In the minds of his owners, rescuers and hopeful supporters in Butte, Brody's story could only end one way.
And it did.
The seven-month-old pup was finally caught after three full days and nights searching and five more days trying to coax Brody into a live trap.
Brody took the bait — rotisserie chicken — Friday morning, and worn out but relieved rescuers took the dog to the vet.
According to Tanya Craig, the daughter of the dog’s owners, Brody was licking his rescuers on his car ride to the vet, and despite spending eight days in the cold mountains outside Butte, seemed to be healthy and in good spirits.
On the morning of Feb. 11, Wade and Colleen Pinson were traveling over Homestake Pass on I-90 when their truck was hit by a jack-knifed semi-truck. The couple from Washington survived the impact without life-threatening injuries, and Brody jumped out of the damaged vehicle’s window.
Scared to death, Brody took off into the unknown wilds on one of the coldest weekends of the year. With fractured ribs, Wade followed Brody’s tracks for a mile.
Wade was the first to search, but wouldn’t be the last.
He was taken to the emergency room at St. James Healthcare, and he and Colleen eventually had to return to Washington to see a physician for their injuries, with Brody still at large.
In the meantime, Craig took to Butte Facebook pages like Butte 411, and posted the Find Brody page. The response was overwhelming.
Craig received hundreds of comments on her updates, and volunteer groups set out on snowmobiles, snowshoes, and side-by-sides, using dog teams day and night though rough mountain terrain in temperatures well below zero.
For three days they searched for Brody — Butte citizens on their own time and dime, out of love for their fellows and their lost dog.
“In today's day and age, you start losing faith in humanity sometimes. These people — I can't even explain how amazing they've been — complete strangers just reaching out to my parents while they were there and doing everything they could. And reaching out to me in droves asking what they can do. It's an amazing, amazing community, and I don't even know them,” Craig said.
Finally on Sunday morning, Craig received a text from one of the hardcore searchers, Chance Altman.
It was a picture of Brody’s fresh tracks. Within 10 minutes, Altman sent Craig another picture — and there was Brody in the distance.
Amy Addy, with The Retrievers, a Minnesota-based organization dedicated to recovering lost dogs, became aware of Brody on the internet and managed to get in touch with the owners and rescuers. She specializes in bringing stories like Brody’s to a happy end, and offered to guide the capture.
As a result, the big-hearted crowds were asked to disperse, leaving a few rescuers including Altman, Jim Rule, Kelly Parks and Ty Tietz taking shifts to try everything they could to lure Brody in.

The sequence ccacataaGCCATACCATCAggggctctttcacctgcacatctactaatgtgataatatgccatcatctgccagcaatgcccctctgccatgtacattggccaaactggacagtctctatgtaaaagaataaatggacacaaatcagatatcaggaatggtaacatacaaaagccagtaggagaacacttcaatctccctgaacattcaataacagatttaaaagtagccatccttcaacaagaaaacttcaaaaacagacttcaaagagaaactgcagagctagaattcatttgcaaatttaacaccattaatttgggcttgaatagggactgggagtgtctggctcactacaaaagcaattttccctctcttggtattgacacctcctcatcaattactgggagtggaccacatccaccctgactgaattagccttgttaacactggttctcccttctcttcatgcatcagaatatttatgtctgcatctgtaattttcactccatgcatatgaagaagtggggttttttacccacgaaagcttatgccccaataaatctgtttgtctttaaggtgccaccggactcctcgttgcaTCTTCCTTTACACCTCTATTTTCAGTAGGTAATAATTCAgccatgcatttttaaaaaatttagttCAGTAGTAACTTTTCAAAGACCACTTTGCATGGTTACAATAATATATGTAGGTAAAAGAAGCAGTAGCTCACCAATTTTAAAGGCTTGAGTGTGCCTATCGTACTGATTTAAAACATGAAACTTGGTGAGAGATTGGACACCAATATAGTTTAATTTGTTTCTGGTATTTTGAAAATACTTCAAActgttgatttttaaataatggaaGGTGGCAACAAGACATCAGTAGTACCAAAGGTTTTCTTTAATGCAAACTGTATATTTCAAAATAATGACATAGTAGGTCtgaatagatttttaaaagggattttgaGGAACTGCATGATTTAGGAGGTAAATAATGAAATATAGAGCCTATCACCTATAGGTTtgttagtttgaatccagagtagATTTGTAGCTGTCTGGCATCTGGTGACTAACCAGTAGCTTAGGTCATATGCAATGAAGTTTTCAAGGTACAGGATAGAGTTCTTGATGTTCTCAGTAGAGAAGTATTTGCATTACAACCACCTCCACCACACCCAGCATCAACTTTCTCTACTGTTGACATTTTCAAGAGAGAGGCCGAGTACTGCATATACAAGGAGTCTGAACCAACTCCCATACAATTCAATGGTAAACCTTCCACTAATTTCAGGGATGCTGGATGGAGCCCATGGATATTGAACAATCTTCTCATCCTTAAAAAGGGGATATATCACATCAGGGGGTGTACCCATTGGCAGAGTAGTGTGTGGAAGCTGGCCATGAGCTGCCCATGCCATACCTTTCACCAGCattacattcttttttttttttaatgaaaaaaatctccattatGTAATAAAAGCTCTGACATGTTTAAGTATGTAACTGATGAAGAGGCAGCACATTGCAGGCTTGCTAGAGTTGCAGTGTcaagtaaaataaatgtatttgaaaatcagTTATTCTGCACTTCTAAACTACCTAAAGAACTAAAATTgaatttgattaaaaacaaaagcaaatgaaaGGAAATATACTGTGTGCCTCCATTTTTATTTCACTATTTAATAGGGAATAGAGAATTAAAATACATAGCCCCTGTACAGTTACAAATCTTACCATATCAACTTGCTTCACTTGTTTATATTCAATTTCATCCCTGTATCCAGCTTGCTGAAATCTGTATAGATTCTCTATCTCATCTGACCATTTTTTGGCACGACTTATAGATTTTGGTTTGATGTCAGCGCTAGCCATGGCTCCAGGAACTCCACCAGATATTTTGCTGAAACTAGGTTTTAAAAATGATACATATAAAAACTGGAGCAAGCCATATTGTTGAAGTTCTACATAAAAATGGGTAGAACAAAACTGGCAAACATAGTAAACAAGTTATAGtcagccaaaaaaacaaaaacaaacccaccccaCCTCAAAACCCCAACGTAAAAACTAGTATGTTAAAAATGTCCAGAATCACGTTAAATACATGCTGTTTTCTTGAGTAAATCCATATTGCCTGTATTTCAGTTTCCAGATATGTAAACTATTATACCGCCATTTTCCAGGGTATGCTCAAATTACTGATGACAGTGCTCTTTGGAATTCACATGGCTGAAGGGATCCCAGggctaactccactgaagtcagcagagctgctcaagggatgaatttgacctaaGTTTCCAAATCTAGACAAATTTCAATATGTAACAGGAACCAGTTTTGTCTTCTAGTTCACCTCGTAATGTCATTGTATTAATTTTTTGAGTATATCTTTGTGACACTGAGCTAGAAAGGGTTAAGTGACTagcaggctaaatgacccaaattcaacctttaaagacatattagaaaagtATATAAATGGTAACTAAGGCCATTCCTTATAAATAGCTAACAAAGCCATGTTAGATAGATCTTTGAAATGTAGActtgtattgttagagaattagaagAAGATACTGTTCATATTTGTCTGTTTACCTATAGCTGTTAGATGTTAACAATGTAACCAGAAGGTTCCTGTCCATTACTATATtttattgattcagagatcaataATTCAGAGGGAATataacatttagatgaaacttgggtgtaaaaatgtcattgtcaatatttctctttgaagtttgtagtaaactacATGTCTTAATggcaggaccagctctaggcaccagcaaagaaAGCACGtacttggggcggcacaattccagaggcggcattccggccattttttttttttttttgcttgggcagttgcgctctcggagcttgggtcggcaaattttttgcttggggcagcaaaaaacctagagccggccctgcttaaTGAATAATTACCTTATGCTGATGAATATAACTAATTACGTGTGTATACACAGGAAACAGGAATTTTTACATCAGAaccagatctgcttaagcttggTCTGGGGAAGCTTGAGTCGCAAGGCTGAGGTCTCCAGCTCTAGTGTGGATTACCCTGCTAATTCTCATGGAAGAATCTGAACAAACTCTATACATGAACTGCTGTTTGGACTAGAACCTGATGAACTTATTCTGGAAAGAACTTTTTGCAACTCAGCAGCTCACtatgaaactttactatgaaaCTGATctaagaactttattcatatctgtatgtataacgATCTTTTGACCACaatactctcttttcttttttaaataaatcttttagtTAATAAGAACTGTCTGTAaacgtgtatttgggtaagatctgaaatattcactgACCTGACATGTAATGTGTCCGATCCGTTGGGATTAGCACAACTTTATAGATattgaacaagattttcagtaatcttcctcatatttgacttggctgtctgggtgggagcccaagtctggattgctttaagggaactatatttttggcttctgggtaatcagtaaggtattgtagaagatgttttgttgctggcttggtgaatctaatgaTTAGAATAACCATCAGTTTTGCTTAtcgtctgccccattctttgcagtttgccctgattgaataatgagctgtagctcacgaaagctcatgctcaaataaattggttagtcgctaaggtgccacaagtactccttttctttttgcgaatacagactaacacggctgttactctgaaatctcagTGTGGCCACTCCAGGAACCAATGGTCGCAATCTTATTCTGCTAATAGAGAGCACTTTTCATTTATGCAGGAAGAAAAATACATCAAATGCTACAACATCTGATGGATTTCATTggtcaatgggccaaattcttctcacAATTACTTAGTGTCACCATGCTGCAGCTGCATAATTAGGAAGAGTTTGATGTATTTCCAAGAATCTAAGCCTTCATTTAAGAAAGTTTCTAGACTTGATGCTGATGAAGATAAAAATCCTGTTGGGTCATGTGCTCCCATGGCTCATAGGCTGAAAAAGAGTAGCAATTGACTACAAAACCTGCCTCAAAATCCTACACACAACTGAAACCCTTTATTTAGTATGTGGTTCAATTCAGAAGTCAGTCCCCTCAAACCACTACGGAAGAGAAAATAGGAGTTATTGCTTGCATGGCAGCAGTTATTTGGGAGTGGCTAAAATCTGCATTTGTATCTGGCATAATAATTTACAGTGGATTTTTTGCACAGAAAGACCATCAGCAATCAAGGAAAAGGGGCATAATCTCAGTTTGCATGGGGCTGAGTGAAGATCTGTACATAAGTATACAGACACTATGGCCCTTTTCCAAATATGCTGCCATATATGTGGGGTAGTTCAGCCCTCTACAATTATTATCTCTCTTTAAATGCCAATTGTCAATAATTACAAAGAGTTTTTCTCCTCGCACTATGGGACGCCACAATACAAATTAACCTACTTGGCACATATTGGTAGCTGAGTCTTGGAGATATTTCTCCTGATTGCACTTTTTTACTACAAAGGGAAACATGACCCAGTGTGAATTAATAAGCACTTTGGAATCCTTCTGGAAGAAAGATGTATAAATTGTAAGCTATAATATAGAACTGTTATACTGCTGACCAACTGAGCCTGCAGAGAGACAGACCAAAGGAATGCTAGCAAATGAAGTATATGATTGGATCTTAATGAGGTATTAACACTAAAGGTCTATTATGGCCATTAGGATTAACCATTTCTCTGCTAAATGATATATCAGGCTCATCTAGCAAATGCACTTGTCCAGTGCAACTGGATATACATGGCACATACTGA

For five more days, rescuers attempted to use food in a live trap and even the scent of the Pinson couple’s unwashed clothes to bring Brody to safety, but to no avail.
Butte held its breath through the whole thing, and the worry didn’t stop there. Even folks from outside the area began commenting on the Facebook page.
“Did they catch him?” everyone wanted to know.
Friday morning they got their answer.
Parks and Rule sent photos of the famous lab-mix puppy siting in the backseat of a car, and an entire community let out a huge sigh of relief.
For Craig, it was more than a sigh.
“At first it was all tears,” Craig said. “Everybody including our case manager, all of us from the team, have been in tears.”
For the Pinsons, who had been glued to the Facebook screen and were still nursing injuries from the crash, it was something else altogether.
“I don’t know if there’s a word that would explain how excited they are. My mom kept asking me to repeat myself because she just couldn’t believe what she was hearing,” Craig said.
Colleen may have been in disbelief, but she never gave up hope. The Pinsons were already on the way back to Butte from Washington Friday morning before Brody was found.
Likewise, there is no way to say enough to the core group of rescuers, Addy, the 50 or so community members who actively searched for Brody, and the hundreds and hundreds more who supported the Pinsons and Brody with their good will and prayers.
But Craig tried.
“I can't explain how overjoyed and thankful we are to everybody,” Craig said. “I think most of the people there were just as emotionally invested as we are.”
The Pinsons reunite with Brody on Saturday morning, bringing this wild, heart-wrenching saga to a heartwarming end.